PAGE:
This could be an icon driven app you use to reboot devices in your rack, or we just teach you where to find the Apple TV in the rack, and manually reboot it.
Obviously the Apple TV isn’t the only device in your Rack. A power outage could cause the system to go off line, and maybe your Amplifiers don’t power back on. Easy fix! We show you where the power button is so you can verify the Amplifiers are fired up.
Most of the would be ‘headaches’ with Smart Home systems are things you the Client can fix quickly and easily with some simple training.
The Media Rack can look really intimidating, but a 5-10 minute discussion after install, and we can teach you what you need to know to make sure devices are all properly powered on, and how to reboot them when needed.
On those rare occasions where you need more help, we can service most issues remotely by just logging into your system from our office.
The Home Network
The home network is critical. We’ll talk more about this in other posts, but it’s worth investing in a high quality home network. We prefer systems with a WiFi controller on board. The controller ensures your mobile devices have optimum coverage as you move around the house.
When we first started, we thought we could save Clients money by going cheap on network gear. I’m embarrassed, but it’s true. One August, we had 4 major Savant installs. Over the course of 3 months, we replaced every single system with a high end Network solution.
So we learned. It’s just easier to do the network right the first time. Like TV’s, we’re partial to specific lines. We use Ruckus and Luxul, but we’ve also used options like Eero. Whatever solution you choose, invest in a solid network.
Myth of Custom Programming
I don’t actually consider this one of the elements, but I think it’s important to understand. There’s this mentality out there that custom programming is a badge of honor.
It’s neat, I guess. We fell into this early on. We took pride in being able to write custom code for devices that no one else was able to write.
Here’s what you have to understand about custom programming. Once you start with custom, it’s always custom. So a TV that requires Custom programming, gets custom service and support. It just never ends. Here’s the two challenges with Custom programming.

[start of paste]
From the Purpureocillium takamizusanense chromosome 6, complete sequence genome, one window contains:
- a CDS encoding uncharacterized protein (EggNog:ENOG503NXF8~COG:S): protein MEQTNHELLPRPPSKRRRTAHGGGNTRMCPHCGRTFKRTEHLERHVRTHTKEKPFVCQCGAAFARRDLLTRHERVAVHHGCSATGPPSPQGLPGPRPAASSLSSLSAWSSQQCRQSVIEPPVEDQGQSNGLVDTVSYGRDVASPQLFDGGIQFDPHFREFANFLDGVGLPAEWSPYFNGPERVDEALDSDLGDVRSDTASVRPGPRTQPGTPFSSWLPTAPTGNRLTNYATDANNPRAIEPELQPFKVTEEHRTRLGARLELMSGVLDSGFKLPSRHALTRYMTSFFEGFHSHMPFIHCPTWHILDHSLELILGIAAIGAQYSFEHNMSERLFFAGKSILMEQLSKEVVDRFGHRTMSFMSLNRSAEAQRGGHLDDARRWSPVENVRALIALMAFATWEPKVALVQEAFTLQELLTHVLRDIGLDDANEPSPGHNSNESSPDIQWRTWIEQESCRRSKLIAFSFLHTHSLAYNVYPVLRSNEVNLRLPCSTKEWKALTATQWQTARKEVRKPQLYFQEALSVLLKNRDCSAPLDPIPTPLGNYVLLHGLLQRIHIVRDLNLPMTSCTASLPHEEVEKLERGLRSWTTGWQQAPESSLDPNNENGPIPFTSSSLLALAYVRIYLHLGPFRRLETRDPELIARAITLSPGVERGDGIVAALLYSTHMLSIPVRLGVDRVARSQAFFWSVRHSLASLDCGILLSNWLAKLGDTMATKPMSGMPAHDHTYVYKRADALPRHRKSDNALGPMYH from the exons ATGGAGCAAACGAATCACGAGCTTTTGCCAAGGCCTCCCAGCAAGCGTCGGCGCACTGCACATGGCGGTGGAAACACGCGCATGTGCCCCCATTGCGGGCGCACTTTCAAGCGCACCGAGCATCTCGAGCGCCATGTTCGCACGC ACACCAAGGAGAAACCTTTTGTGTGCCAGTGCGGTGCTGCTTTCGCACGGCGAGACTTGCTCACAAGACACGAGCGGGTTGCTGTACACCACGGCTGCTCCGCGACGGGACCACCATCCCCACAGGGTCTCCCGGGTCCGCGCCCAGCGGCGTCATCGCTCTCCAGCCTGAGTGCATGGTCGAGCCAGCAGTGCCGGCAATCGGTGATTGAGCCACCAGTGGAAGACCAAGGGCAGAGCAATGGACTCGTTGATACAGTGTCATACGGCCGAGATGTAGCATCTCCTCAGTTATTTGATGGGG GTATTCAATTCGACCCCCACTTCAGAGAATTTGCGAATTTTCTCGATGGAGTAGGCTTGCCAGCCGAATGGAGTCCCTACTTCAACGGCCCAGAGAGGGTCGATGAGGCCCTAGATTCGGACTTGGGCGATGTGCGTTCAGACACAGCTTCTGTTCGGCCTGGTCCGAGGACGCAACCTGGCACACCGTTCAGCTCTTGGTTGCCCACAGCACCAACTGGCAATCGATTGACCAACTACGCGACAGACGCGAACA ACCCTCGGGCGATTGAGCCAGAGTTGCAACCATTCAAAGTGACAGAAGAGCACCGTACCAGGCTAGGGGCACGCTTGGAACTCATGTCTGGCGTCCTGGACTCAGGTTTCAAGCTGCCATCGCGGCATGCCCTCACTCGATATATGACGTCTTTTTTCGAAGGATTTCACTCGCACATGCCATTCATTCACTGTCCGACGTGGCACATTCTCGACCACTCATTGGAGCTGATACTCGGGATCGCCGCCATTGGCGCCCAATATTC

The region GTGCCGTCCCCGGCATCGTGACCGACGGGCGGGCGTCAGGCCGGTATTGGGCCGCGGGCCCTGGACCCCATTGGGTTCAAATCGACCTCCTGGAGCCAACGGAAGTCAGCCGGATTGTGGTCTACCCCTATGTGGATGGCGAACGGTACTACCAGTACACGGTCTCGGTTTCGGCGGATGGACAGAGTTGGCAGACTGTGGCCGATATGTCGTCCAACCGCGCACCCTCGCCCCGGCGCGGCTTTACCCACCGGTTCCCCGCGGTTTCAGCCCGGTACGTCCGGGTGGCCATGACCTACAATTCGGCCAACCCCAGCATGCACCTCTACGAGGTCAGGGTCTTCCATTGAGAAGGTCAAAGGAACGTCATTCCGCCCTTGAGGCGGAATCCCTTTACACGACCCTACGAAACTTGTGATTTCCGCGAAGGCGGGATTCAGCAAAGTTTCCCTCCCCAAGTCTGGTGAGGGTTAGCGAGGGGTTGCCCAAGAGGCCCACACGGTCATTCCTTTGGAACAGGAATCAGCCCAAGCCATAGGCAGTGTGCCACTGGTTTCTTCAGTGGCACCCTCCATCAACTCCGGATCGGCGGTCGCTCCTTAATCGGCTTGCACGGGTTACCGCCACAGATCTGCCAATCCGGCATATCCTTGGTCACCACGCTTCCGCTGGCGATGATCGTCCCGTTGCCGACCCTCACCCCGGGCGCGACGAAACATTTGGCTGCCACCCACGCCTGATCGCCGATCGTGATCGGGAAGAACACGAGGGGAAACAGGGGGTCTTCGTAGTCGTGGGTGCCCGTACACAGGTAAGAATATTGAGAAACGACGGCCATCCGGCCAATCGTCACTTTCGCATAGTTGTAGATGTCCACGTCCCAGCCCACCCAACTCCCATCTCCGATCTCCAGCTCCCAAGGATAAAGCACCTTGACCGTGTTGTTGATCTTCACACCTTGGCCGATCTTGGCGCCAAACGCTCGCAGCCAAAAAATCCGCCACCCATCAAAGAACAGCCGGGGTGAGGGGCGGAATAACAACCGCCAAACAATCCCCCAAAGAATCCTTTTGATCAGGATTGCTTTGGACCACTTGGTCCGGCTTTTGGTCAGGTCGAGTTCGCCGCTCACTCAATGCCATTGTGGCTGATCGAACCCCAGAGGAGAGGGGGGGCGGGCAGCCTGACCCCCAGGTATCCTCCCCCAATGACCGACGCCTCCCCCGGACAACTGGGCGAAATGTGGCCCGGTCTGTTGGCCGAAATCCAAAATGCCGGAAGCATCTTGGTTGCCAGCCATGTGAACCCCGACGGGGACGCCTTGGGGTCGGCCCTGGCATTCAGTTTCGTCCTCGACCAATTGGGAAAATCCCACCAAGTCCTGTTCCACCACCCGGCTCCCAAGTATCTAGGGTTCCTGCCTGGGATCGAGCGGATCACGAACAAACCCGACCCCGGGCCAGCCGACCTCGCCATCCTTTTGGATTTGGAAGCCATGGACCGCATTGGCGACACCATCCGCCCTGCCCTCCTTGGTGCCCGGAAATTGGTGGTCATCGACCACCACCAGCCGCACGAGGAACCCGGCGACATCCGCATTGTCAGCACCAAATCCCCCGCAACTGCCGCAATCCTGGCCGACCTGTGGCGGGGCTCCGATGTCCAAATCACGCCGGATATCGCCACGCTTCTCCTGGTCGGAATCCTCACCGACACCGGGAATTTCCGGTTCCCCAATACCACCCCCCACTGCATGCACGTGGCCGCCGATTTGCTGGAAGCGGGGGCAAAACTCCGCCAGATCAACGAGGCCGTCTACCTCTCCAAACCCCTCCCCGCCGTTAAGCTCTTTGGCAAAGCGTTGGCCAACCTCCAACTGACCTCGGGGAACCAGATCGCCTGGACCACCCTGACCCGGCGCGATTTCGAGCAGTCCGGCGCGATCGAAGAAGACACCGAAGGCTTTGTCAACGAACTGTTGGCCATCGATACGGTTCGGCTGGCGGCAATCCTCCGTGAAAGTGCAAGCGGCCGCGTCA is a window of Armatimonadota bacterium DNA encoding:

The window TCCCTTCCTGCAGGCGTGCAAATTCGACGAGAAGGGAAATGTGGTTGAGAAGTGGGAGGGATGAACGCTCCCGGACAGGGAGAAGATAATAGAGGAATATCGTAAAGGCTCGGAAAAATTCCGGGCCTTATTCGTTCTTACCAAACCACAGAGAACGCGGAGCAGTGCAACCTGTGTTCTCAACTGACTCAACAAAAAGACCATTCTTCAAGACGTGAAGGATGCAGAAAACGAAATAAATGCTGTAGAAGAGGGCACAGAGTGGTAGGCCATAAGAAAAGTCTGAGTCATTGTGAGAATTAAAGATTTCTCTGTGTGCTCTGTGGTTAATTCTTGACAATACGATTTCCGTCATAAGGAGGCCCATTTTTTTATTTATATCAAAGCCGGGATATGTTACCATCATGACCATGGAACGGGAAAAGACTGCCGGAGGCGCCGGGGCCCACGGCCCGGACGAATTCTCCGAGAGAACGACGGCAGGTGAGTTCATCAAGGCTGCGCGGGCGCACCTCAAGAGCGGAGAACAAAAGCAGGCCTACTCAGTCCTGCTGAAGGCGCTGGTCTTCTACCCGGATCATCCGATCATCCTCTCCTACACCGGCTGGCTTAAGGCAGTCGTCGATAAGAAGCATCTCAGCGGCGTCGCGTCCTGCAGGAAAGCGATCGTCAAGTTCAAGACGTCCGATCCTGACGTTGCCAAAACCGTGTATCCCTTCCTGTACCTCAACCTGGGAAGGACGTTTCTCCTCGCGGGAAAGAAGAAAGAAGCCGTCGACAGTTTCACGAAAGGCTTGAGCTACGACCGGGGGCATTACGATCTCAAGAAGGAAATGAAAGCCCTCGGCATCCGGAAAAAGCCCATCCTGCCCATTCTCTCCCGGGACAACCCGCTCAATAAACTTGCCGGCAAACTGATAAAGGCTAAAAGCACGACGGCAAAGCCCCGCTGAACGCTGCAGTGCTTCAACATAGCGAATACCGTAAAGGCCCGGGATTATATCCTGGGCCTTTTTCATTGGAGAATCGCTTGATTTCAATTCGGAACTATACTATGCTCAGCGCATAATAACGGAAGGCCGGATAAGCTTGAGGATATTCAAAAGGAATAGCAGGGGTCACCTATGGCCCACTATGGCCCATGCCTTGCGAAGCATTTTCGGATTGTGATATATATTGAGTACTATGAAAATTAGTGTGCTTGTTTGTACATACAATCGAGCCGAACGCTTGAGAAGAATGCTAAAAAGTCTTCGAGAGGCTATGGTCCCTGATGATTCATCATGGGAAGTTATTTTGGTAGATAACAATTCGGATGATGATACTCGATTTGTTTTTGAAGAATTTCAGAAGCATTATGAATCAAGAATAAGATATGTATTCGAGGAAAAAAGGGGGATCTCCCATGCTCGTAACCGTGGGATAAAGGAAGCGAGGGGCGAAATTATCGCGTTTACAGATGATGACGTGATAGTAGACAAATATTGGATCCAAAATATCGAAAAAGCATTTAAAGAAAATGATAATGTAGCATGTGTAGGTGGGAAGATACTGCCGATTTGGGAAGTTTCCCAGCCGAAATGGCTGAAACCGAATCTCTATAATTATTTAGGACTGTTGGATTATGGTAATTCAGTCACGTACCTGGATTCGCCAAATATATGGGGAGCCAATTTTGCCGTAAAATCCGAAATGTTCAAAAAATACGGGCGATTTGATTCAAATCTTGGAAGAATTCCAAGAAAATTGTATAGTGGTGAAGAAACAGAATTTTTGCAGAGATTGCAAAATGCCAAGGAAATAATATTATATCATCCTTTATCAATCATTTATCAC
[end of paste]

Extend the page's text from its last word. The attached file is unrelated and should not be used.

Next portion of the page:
First, it usually isn’t cheap. You’ll pay $75-125 an hour for custom programming, and much more for a system like Crestron.
Second, why mess with the headache of custom programming if there’s an alternative and equal solution that just works?
Remember the discussion on TVs? Sure I can custom program the old Vizio to work … sort of. But at $75 an hour, why not just invest in a decent TV that just works without bugs or issues?
Now to be clear, there’s a time and place for custom programming. Some applications absolutely require it. And their are programmers who do it well.
I’m just saying keeping things simple — even in the largest smart home systems — improves reliability.
Lastly, you have to understand there’s some fine tuning in any large scale system. This doesn’t mean the system is buggy, but it’s difficult to find every single bug or quirk during programming.
We tell our Clients that we’ll likely come back 2-3 weeks after programming for a tune up and some fine tuning. It takes a little work to dial in the system to the your liking. But once it’s dialed in, we rarely have to go back for service. Most issues are fixed by simply rebooting hardware like the Apple TV, or power cycling the Network.
Don’t be afraid of Smart Homes. They’re much more reliable than people believe, and they’re too much fun to miss out.
Named one of Technology Integrator’s Top Talent Under 40, Matt has designed systems for 12 national award-winning projects, including "Home Theater of the Year", and "Custom Smart Home of the Year" from CTA™ (Consumer Technology Association). His ebook “How To Wire Your Smart Home” is a best seller among professionals and DIY-ers alike. You can watch Matt share the secrets of his craft on YouTube!
Matt is a Golden State fan.